By Dr. Amanda Klingensmith, Ph.D.
Many families have a hard time finding resources for their children with tics.
With medications, some patients experience awful side effects, and some find that medications do not affect tic frequency or severity. Families often go from doctor to doctor in search of ways to help their child, and often just end up frustrated. Many parents spend hours searching the internet for treatments and treatment providers that can help.
Families may come across two psychosocial treatments when researching tic interventions: Comprehensive Behavioral Intervention for Tics (C-BIT) and Habit Reversal Therapy (HRT). C-BIT and HRT are behavioral treatments that teach clients how to better manage their tics. They do not, however, stop or prevent tics from happening.
Habit Reversal Therapy (HRT) is a behavioral treatment that has been around since the 1970s, and has been found to be effective at treating tics among other disorders, including trichotillomania (hair-pulling) and skin picking. C-BIT was introduced by researchers in 2001, and combines HRT with other techniques that help reduce tic severity. Therefore, when someone says that they are trained to provide C-BIT, that means that they are providing HRT plus additional strategies that have been proven to help manage tics, such as relaxation techniques.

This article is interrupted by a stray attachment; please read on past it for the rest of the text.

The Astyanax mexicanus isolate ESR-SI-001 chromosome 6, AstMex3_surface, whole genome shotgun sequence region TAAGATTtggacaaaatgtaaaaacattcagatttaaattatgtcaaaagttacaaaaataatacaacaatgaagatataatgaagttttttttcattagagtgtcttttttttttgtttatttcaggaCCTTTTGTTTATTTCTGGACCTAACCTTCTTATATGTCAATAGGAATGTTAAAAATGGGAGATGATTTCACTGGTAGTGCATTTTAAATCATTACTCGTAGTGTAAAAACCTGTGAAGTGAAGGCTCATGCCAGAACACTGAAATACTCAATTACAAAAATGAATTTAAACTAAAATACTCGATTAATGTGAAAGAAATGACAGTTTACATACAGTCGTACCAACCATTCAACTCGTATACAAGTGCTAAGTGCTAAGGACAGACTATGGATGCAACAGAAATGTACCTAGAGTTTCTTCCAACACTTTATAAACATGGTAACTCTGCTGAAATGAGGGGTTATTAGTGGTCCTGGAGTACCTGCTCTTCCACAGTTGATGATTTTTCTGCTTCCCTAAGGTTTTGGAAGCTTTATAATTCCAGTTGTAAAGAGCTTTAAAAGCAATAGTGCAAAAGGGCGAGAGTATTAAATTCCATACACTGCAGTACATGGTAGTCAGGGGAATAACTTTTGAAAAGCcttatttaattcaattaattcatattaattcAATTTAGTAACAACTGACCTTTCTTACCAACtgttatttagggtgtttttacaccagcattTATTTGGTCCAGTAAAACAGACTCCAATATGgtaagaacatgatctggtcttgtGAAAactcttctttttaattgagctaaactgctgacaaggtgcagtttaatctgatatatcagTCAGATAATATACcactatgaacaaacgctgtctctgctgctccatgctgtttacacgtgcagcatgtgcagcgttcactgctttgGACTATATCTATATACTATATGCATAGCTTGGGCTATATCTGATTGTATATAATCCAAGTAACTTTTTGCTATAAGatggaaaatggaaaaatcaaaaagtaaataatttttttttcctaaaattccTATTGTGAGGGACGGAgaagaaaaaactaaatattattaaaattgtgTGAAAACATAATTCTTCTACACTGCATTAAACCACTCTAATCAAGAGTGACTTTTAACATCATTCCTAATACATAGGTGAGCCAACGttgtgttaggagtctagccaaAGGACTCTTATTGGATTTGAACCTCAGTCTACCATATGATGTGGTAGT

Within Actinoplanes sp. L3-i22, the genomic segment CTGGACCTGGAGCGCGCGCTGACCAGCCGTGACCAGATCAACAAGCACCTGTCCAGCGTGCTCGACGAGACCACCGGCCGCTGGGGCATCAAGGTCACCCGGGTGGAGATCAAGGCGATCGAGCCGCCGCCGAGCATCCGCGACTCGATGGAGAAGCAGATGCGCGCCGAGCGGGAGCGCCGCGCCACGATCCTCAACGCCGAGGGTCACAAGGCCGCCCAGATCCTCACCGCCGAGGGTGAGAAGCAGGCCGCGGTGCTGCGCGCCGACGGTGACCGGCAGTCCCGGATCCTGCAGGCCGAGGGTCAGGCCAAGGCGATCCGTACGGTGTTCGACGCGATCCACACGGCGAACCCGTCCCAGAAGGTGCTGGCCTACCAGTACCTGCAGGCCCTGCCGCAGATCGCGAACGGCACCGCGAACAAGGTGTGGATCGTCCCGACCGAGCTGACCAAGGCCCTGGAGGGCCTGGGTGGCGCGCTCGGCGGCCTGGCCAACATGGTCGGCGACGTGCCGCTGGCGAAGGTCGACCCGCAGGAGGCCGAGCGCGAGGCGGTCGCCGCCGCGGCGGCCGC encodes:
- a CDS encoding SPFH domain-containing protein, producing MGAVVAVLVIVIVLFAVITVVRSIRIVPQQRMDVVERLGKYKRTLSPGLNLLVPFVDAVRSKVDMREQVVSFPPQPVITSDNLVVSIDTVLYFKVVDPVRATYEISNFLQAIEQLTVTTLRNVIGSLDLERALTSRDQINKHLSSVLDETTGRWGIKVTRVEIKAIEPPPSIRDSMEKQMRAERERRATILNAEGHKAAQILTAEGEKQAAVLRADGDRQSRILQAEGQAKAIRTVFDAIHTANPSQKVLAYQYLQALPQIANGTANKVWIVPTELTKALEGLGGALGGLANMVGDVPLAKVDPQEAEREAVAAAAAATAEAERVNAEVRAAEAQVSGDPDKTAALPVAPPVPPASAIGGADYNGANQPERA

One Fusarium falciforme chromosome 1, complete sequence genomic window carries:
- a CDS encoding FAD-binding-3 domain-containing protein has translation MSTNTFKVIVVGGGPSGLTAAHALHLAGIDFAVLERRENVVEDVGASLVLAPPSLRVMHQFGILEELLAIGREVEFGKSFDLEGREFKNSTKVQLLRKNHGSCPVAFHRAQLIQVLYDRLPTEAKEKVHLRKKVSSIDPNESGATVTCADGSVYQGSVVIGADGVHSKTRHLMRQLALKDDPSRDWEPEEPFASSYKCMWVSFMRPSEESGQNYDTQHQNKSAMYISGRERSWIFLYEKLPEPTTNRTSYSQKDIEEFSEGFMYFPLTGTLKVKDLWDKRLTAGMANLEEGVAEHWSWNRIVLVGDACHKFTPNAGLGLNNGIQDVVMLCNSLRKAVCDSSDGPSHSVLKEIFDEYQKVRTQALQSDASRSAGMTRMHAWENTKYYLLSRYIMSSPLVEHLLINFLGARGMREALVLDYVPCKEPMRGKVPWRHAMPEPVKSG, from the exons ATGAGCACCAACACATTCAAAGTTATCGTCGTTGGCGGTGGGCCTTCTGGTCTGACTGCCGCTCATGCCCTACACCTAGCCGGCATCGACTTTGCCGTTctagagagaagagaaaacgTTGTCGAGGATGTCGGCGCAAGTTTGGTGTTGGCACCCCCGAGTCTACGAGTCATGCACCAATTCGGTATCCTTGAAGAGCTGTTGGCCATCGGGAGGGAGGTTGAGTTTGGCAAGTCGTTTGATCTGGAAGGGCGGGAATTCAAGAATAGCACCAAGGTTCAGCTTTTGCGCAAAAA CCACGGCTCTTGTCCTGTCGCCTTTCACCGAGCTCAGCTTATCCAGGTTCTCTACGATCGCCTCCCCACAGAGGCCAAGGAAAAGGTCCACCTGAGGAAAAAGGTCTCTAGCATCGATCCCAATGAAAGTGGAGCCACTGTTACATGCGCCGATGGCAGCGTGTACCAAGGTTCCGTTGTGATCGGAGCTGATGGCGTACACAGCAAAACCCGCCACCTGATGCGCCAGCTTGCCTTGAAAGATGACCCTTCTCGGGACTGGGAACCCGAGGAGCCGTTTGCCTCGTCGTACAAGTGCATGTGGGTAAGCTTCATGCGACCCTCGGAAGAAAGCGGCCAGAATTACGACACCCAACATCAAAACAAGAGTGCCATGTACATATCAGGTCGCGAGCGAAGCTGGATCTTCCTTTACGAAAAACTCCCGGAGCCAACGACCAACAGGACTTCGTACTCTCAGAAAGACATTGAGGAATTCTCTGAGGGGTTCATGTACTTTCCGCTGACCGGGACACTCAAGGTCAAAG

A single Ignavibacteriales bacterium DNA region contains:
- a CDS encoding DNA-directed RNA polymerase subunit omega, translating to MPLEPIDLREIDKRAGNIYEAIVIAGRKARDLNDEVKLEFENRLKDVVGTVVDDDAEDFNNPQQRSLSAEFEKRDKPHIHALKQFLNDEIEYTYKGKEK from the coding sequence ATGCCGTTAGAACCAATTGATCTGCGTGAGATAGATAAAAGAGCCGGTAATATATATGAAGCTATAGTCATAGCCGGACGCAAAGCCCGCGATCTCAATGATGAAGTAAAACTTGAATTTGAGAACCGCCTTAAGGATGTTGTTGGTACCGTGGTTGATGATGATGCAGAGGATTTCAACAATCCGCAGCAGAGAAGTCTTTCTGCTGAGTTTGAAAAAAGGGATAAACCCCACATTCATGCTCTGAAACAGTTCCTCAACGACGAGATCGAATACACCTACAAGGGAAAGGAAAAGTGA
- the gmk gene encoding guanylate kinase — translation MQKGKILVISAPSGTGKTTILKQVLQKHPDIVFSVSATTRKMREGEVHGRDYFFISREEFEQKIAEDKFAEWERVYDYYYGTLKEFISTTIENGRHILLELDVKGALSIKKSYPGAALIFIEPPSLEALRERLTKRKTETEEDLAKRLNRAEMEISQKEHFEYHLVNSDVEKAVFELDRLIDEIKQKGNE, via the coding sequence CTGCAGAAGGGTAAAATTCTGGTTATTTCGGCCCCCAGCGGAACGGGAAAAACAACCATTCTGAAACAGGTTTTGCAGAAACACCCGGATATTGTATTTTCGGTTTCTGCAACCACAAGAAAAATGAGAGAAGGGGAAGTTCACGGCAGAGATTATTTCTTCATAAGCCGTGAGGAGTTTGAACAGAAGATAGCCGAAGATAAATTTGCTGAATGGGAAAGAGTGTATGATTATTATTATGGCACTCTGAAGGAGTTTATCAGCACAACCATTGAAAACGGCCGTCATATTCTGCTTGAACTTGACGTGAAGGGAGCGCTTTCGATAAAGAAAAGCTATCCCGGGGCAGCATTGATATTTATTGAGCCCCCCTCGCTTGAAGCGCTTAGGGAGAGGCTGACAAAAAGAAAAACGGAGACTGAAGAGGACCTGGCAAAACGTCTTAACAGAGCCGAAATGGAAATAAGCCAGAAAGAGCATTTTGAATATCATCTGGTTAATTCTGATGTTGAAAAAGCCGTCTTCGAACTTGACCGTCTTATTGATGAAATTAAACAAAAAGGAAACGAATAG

In C-BIT, we help children (and teens and adults) describe their tics in detail, and choose only the ones that bother them the most for the intervention. If a tic does not bother the child or anyone else, there is no need to try to change it. We then help the person choose one tic to start with first, as we target each tic one at a time. We help children and their families explore anything that may be related to their tics, including situations and environments in which the tics happen more often, and events that may happen after a tic occurs. We help children and families identify changes they can make in these situations, to help the tics occur less frequently. For example, if a child tics when they are stressed, we may teach the child relaxation techniques or other coping strategies to help them deal with stress more effectively. If a child tics more often when they get home from school or before they go to bed, we may help them examine these routines and see if we can make any changes that may target tic frequency at these times.
Next, we help the child and family identify another behavior they could engage in when they feel the urge to tic, called a “competing response.” Choosing the right competing response can be tricky, but the method can be taught during sessions. Eventually the family can engage in this process at home, without the help of the therapist. As therapy progresses, the therapist helps the family play a more and more active role in the treatment of the tics, so that by the time treatment ends, the family can independently target a tic and treat it effectively. Once treatment officially “ends,” families are always welcome to come back for booster sessions if they need a refresher, or can choose monthly or bi-monthly check-up sessions to maintain the skills over time.
No treatment is 100% effective for 100% of people, but for people with tics, this treatment is often chosen either in conjunction with, or as an alternative for, medications. C-BIT (and HRT) help people manage the most bothersome tics. The treatment works for both adults and children with tics, and our therapists have experience treating tics in people across the lifespan.